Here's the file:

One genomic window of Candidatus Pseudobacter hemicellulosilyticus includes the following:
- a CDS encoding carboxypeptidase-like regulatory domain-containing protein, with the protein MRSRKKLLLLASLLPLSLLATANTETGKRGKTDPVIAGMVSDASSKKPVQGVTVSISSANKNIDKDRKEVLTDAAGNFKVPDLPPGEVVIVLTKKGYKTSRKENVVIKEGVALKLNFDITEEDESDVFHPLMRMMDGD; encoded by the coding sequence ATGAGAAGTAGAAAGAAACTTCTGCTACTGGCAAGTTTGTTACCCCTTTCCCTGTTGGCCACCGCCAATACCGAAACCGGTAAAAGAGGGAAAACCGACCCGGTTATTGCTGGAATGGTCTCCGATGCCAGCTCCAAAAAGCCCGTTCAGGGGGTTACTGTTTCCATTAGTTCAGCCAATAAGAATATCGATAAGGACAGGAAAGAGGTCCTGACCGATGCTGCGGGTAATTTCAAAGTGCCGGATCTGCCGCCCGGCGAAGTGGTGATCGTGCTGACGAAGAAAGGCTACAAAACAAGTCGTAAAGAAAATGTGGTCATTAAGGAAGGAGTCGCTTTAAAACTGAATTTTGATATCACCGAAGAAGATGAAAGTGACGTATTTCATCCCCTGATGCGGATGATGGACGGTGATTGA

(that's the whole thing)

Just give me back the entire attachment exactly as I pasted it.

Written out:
One genomic window of Candidatus Pseudobacter hemicellulosilyticus includes the following:
- a CDS encoding carboxypeptidase-like regulatory domain-containing protein, with the protein MRSRKKLLLLASLLPLSLLATANTETGKRGKTDPVIAGMVSDASSKKPVQGVTVSISSANKNIDKDRKEVLTDAAGNFKVPDLPPGEVVIVLTKKGYKTSRKENVVIKEGVALKLNFDITEEDESDVFHPLMRMMDGD; encoded by the coding sequence ATGAGAAGTAGAAAGAAACTTCTGCTACTGGCAAGTTTGTTACCCCTTTCCCTGTTGGCCACCGCCAATACCGAAACCGGTAAAAGAGGGAAAACCGACCCGGTTATTGCTGGAATGGTCTCCGATGCCAGCTCCAAAAAGCCCGTTCAGGGGGTTACTGTTTCCATTAGTTCAGCCAATAAGAATATCGATAAGGACAGGAAAGAGGTCCTGACCGATGCTGCGGGTAATTTCAAAGTGCCGGATCTGCCGCCCGGCGAAGTGGTGATCGTGCTGACGAAGAAAGGCTACAAAACAAGTCGTAAAGAAAATGTGGTCATTAAGGAAGGAGTCGCTTTAAAACTGAATTTTGATATCACCGAAGAAGATGAAAGTGACGTATTTCATCCCCTGATGCGGATGATGGACGGTGATTGA